Please Support This Free Site By Visiting Our Advertisers or Sponsors!

Brassica oleracea var. Acephala

Brassica oleracea is a plant species that includes many of our familiar foods: cabbage, cauliflower, broccoli, kale, Brussel sprouts, and more. It originates in Southern and Western Europe. Brassica is part of the Brassicaceae family of plants.

Acephala group is the ornamental kale family, this family does not grow with a central head and that is also the meaning of the name. This group includes many varieties of kale. It includes also the ornamental kale which is used in landscaping for its color especially during a season when flowers stop. Ornamental Kale or Brassica oleracea var. Acephala will start adding color from autumn into winter.

Brassica oleracea var. Acephala
Brassica oleracea var. Acephala at Rennie Garden, near Blackfriars, London

Grow Brassica oleracea var. Acephala in the sun. If it is a very hot climate then provide some afternoon shade. Plant it in well-drained soil, it also prefers cool soil. Brassica oleracea var. Acephala is an annual plant. It is easy to care for. It grows to about 1.5ft or 45cm.

Brassica oleracea var. Acephala
Brassica oleracea var. Acephala

Brassica oleracea var. Acephala leaves vary in color including green, white, pink, red, and purple. The leaves are deeply lobed and have ruffled edges. Brassica oleracea var. Acephala is hardy. It tolerates frost and it adds a lot of color in the winter.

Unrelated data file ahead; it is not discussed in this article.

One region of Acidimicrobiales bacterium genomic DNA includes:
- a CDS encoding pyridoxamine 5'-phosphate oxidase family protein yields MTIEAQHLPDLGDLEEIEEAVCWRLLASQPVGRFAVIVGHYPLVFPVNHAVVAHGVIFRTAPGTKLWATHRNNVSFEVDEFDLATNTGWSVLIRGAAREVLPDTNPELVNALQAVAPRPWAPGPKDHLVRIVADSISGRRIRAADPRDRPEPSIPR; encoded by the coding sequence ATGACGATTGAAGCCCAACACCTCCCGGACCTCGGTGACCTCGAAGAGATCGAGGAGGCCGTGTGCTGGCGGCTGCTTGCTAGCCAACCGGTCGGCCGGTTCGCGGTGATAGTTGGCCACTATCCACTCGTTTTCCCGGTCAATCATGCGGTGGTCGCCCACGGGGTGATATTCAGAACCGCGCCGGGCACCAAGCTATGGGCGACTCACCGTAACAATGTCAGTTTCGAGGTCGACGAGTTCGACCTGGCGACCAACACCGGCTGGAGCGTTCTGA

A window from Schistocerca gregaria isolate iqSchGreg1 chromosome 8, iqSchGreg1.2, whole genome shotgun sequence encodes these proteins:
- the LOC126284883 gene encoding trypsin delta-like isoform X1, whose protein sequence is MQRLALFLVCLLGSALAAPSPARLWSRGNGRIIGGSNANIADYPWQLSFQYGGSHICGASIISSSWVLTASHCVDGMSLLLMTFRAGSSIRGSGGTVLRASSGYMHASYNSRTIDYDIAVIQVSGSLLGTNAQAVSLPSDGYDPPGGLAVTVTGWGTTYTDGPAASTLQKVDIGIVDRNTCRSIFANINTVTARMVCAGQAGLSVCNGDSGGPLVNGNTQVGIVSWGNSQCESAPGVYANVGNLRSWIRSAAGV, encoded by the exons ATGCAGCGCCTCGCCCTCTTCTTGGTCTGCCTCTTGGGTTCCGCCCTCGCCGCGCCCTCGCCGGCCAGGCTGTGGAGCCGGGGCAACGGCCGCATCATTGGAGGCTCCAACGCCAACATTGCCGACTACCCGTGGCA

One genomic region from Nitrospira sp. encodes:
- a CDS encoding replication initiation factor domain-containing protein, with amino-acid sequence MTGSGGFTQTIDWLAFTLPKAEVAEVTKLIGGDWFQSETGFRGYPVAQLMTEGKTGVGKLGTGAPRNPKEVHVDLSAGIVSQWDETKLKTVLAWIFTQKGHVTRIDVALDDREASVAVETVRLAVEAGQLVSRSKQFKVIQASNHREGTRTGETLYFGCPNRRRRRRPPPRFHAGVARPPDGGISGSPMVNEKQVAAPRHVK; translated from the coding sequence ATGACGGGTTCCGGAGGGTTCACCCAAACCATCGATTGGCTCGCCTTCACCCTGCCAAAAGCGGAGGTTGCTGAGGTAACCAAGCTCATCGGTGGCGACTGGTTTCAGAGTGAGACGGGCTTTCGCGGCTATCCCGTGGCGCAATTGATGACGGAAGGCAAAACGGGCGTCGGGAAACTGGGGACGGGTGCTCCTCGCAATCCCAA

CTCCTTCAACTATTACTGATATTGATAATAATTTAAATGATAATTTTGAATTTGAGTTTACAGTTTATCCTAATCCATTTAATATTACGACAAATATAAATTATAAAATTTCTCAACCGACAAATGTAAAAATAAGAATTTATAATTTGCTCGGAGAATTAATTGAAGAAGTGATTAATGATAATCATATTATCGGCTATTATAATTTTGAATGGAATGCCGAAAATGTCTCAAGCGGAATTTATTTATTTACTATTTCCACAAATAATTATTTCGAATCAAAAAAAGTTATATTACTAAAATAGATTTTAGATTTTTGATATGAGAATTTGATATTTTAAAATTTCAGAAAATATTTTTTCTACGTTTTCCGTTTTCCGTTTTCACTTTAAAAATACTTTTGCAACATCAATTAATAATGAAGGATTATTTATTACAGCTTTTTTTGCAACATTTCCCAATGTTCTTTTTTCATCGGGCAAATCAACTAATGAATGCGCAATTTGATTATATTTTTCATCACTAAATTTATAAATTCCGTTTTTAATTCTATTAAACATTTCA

Kale is a high source of vitamins K, A, C as well as magnesium, calcium, and iron, being a leafy vegetable then it is also a source of fiber. It is usually categorized as a superfood. Ornamental Kale is edible but tastes slightly different and is tougher.

About Online Flower Garden & Dino

I am a flower enthusiast and a gardener at heart. Ever since childhood I loved reading about plants and started gardening at an early age. First by helping my father in the garden and later managing a large garden myself in my teen years. I planted and cared for a large number of plants, flowers, and trees both outdoors and in a greenhouse. To this day I enjoy visiting gardens and parks and learning about new and old specimens and varieties of plants.

Leave a Reply

Your email address will not be published. Required fields are marked *